About fifty miles above sea level, far beyond the outer reaches of the ozone layer, there lies a huge stretch of air called the thermosphere, where temperatures soar to 2000° Centigrade. Particles in this part of the sky are so scarce that, as Lyall Watson writes, “not enough of them strike a body in orbit to transfer such awesome heat,” though there are more than enough to “combine with other charged particles thrown into the edges of our atmosphere by gusts of solar wind” and create the “awesome display of pyrotechnics” we call the Aurora Borealis and Aurora Australis, or the Northern and Southern Lights:
Such auroras concentrate around the polar circles, appearing a few hours after sunset as pale greenish glows that brighten until phantom curtains of lime green, gold, and magenta arch across the sky, as though a gigantic explosion had taken place just over the edge of the world and heaven itself was on fire.
These lights, which Louise B. Young compared to “firelight flickering on the ceiling of the world”, have been capturing the imaginations of artists and storytellers since time began. The Inuit of Hudson Bay believed they were the lanterns of demons in search of lost souls; the Norse saw them as the spears, armor, and helmets of the Valkyries leading fallen soldiers to Valhalla; Greenlanders thought they were the dancing spirits of children who had died at birth.
Death has been associated with polar auroras from the first. The Ngarrindjeri of southern Australia have referred to the lights as the campfires of the dead, while the Inuit of northern Alaska, saw them as evil. Even in the lands between these two geographical extremes, auroras have been a cause for concern. Seneca, in his Naturales Quaestiones, records that, during Tiberius’ reign (14–37 AD), an aurora above the city of Ostia, near Rome, glowed so intensely that a military unit stationed nearby, believing the town was on fire, galloped to the rescue.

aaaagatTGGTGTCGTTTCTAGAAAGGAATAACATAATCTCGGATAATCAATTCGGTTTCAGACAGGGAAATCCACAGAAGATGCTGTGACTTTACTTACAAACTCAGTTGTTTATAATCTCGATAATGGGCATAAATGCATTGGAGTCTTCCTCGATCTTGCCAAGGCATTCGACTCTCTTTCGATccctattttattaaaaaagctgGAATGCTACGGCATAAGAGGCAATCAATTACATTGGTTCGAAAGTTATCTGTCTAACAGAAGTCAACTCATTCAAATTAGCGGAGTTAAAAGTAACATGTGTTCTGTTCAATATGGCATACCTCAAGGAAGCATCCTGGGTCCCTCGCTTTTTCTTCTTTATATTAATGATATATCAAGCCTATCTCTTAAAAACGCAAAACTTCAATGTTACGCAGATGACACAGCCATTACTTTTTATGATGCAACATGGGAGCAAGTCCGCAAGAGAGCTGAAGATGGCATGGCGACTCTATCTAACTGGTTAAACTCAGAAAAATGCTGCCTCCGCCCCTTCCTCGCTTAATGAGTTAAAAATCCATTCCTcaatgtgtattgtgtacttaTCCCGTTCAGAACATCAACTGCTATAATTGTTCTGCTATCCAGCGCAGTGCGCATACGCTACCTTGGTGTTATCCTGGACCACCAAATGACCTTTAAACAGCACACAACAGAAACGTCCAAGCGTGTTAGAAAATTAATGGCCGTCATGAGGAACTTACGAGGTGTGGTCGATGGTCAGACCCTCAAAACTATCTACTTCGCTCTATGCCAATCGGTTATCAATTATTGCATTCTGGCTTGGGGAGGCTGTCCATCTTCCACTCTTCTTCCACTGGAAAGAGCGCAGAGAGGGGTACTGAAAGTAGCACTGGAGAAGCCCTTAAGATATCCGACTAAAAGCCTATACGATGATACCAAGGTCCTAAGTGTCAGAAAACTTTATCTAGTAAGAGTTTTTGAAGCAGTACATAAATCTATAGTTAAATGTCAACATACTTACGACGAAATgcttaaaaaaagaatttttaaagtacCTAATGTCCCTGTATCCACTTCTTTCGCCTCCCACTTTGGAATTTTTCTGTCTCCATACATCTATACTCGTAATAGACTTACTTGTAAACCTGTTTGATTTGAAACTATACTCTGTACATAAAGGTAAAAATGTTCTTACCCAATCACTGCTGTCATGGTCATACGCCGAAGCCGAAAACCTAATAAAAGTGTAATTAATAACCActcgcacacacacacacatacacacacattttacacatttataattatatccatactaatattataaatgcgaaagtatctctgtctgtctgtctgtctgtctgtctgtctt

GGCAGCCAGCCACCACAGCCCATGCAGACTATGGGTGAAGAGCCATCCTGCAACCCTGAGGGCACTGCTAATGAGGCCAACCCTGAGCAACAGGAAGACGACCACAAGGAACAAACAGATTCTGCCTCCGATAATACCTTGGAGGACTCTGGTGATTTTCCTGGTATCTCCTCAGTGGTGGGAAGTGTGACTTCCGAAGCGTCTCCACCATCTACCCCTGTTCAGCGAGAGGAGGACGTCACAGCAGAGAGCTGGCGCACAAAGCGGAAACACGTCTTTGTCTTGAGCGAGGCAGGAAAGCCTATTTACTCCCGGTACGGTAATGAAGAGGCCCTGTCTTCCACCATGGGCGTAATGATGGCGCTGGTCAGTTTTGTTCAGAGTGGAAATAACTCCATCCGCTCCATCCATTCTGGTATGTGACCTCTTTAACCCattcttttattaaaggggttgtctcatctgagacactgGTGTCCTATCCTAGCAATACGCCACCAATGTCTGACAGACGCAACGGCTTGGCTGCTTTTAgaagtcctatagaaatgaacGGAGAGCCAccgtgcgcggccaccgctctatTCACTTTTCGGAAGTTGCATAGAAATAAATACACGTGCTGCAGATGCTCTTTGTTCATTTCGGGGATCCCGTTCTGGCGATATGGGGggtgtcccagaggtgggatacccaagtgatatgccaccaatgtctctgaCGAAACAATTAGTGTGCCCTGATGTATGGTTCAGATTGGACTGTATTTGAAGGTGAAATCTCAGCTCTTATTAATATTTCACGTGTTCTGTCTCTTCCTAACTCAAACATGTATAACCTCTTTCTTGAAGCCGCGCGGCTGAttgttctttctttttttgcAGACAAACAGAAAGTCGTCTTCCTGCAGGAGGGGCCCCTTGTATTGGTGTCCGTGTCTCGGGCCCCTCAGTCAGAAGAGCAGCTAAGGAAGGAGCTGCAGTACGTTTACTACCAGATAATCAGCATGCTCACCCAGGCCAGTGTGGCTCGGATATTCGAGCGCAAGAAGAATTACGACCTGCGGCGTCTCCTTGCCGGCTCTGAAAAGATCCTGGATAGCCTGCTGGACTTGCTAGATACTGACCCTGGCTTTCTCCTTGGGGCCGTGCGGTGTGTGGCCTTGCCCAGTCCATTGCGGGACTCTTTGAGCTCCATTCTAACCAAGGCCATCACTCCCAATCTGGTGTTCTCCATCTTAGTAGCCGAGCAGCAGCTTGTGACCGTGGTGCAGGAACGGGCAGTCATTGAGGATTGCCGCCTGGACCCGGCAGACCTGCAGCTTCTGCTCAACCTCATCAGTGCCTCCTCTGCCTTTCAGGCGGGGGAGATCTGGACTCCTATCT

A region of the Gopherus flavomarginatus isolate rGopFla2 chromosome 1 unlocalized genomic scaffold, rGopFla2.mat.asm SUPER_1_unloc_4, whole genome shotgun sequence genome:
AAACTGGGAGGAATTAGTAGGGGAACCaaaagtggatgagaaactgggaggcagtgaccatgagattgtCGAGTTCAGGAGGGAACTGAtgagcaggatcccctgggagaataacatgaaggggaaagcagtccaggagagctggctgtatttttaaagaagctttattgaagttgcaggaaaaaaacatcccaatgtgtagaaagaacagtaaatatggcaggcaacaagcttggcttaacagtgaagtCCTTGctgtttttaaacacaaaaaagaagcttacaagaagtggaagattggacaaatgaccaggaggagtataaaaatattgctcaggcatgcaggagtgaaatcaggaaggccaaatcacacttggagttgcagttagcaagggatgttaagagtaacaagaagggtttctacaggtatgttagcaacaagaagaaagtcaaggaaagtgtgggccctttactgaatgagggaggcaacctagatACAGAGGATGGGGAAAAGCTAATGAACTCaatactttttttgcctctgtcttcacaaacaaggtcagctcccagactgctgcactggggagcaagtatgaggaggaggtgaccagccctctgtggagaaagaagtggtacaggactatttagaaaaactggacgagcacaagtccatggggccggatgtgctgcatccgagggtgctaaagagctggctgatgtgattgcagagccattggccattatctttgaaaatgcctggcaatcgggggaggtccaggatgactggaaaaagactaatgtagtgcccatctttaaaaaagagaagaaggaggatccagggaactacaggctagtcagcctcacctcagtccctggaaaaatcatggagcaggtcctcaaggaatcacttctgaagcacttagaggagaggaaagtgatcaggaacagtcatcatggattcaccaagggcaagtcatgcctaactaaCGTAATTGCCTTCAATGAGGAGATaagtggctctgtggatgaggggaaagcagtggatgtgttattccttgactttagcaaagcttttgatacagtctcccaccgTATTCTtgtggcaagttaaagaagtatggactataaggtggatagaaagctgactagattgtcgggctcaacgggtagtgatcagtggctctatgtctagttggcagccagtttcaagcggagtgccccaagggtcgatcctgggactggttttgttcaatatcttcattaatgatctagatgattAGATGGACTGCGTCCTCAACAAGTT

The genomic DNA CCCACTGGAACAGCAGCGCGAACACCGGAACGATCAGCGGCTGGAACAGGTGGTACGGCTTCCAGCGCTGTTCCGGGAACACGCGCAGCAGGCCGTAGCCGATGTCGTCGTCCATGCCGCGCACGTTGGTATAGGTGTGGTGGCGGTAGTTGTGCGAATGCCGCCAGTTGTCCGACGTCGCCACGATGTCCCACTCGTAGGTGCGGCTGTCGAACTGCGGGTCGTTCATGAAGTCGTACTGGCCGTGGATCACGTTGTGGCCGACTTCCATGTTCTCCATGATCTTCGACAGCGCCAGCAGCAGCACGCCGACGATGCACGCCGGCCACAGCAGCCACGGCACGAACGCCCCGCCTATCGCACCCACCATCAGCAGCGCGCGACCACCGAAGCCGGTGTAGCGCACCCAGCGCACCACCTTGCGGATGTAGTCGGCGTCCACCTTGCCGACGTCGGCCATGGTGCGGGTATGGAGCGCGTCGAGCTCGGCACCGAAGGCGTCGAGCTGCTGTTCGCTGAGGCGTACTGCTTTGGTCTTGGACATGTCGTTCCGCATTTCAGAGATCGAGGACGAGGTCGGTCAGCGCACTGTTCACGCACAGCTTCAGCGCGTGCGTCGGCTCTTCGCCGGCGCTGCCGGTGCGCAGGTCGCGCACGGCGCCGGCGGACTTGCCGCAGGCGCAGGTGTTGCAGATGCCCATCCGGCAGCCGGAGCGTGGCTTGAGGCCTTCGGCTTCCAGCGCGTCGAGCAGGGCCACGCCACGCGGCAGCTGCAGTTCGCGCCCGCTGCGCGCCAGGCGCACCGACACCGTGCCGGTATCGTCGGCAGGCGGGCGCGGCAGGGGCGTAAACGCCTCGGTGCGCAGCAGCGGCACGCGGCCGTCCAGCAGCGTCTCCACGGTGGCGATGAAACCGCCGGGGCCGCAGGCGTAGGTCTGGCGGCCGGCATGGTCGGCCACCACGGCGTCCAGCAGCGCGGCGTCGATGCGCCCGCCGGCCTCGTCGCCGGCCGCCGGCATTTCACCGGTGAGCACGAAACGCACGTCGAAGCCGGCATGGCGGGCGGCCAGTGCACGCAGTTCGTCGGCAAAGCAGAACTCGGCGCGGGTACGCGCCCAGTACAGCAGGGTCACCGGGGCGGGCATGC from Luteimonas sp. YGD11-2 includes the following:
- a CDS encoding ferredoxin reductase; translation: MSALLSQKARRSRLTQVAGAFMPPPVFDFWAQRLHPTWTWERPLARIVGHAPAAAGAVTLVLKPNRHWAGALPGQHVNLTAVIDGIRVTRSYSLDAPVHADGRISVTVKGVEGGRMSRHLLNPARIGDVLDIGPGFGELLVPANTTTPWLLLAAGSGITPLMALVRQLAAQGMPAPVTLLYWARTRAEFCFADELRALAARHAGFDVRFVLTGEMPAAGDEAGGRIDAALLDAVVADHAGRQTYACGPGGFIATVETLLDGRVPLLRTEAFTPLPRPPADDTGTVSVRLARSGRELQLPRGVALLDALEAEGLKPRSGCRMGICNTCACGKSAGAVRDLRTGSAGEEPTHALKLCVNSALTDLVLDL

In eighteenth-century Europe, the Aurora Borealis, like so many aspects of nature, was largely transformed from an object of horror into an object of wonder. The English explorer and naturalist Samuel Hearne, in his Journey from Prince of Wales’ Fort in Hudson Bay to the Northern Ocean (1795), wrote with surprise that, during the long winter nights north of the Canadian lake Athapapuskow, the Aurora Borealis provided sufficient light for him to read even “a very small print”. Hearne was also the first European to note the noise that the lights seem to make “as they vary their colours or position”. “I can positively affirm,” he wrote (in a passage that would later entrance both Wordsworth and Emerson), “that in still nights I have frequently heard them make a rustling and crackling noise, like the waving of a large flag in a fresh gale of wind.”
There have been many theories about the origins of auroras over the years. Seneca wondered whether they were formed above or below the clouds. Hearne, like many people in his time, believed they consisted of a storm of comets. Benjamin Franklin theorized they were the result of electricity gone haywire in the upper air. It was not until the twentieth century that the Norwegian scientist Kristian Birkeland (1867–1917) laid the foundations of our current understanding of the phenomena, though, in fact, there’s still a good deal about them scientists don’t understand.
Auroras remain a cause for wonder — a reminder of the strange, moving beauty of the universe, which extends so far beyond us it boggles the mind. John Steinbeck, in Travels with Charley, expresses this nicely when, on his way to Maine in a camper van, he goes out into the night to get his dog some biscuits and happens to look up:
the Aurora Borealis was out. I’ve seen it only a few times in my life. It hung and moved with majesty in folds like an infinite traveler upstage in an infinite theater. In colors of rose and lavender and purple it moved and pulsed against the night, and the frost-sharpened stars shone through it. What a thing to see at a time when I needed it so badly!